3. Hold the patient’s wrist with your other hand.

4. Ask the patient to make a fist and flex their wrist whilst you apply resistance.

Positive test: The combination of firm palpation over the medial epicondyle and resisted flexion will likely elicit a familiar pain experienced by the patient over the medial epicondyle.

  • Golfer's elbow
    Assess active wrist flexion against resistance

Lateral epicondylitis (a.k.a. tennis elbow)

Lateral epicondylitis involves the inflammation of the extensor tendons at their insertion point secondary to overload injury (e.g. minor unrecognised trauma occurring during the swinging of a tennis racket). To quickly screen for lateral epicondylitis you can ask the patient to perform active wrist extension against resistance.

Active wrist extension against resistance

1. Ask the patient to take a seat and flex their elbow to 90º.

2. Stabilise the patient’s elbow by supporting the forearm whilst firmly palpating the lateral epicondyle with your fingers.

3. Hold the patient’s wrist with your other hand.

4. Ask the patient to make a fist and extend their wrist whilst you apply resistance.

Positive test: The combination of firm palpation over the lateral epicondyle and resisted extension will likely elicit a familiar pain experienced by the patient over the lateral epicondyle.

  • Tennis elbow
    Assess active wrist extension against resistance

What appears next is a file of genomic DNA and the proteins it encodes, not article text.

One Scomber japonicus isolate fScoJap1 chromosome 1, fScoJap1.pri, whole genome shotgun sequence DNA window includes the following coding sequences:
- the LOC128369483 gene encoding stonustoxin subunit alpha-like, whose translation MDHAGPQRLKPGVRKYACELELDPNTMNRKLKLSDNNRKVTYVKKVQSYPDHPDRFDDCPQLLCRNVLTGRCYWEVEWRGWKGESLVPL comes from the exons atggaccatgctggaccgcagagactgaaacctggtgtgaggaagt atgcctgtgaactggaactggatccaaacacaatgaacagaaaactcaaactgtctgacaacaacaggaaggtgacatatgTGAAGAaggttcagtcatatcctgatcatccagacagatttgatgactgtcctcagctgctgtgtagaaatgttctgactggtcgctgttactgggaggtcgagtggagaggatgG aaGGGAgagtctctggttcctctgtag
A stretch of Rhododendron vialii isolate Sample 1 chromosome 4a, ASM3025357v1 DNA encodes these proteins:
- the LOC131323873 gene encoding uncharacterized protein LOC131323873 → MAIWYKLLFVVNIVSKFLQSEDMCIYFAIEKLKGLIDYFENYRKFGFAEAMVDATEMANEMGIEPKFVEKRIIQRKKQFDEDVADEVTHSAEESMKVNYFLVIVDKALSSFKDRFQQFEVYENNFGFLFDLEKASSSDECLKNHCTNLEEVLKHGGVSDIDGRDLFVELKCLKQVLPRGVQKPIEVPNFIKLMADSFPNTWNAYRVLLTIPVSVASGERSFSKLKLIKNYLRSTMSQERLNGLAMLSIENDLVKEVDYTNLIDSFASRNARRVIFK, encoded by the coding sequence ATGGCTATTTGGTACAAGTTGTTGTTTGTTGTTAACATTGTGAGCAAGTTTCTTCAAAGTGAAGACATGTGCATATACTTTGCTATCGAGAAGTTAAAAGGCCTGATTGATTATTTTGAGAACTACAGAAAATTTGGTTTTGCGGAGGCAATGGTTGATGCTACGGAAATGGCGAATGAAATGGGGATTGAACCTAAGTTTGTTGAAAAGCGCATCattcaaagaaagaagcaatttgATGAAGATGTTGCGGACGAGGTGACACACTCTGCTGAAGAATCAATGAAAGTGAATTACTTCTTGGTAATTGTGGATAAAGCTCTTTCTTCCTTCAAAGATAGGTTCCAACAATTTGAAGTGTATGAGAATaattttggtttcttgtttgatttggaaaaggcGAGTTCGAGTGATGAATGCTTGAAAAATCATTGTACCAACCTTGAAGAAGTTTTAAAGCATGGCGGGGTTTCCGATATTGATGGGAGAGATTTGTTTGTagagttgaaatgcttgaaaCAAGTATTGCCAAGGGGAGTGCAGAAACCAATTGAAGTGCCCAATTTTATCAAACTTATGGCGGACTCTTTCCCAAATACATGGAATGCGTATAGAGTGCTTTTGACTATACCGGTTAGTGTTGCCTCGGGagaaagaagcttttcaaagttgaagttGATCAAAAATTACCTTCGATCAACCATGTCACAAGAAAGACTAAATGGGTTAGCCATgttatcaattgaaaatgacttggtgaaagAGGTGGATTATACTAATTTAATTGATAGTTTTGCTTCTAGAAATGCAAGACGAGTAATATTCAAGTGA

To complete the examination…

Explain to the patient that the examination is now finished.

Thank the patient for their time.

Wash your hands.

Summarise your findings.

Example summary

“Today I examined Mrs Smith, a 32-year-old female. On general inspection, the patient appeared comfortable at rest, with no stigmata of musculoskeletal disease. There were no objects or medical equipment around the bed of relevance.

“Assessment of the upper limbs revealed a normal elbow joint appearance, with no tenderness on palpation. The range of movement of both elbow joints was normal. “

“In summary, these findings are consistent with a normal elbow joint examination.”

“For completeness, I would like to perform the following further assessments and investigations.”

Further assessments and investigations

  • Examination of the joint above (shoulder) and below (wrist).
  • Full neurovascular examination of the upper limbs.
  • Further imaging if indicated (e.g. X-ray and MRI).

Reviewer

Mr Tejas Yarashi

Trauma & Orthopaedic Surgeon (ST7)


References

  1. Mikael Häggström. Adapted by Geeky Medics. Cubitus valgus and varus. Licence: CC0. Available from: [LINK].
  2. James Heilman, MD. Adapted by Geeky Medics. Psoriasis plaque. Licence: CC BY-SA. Available from: [LINK].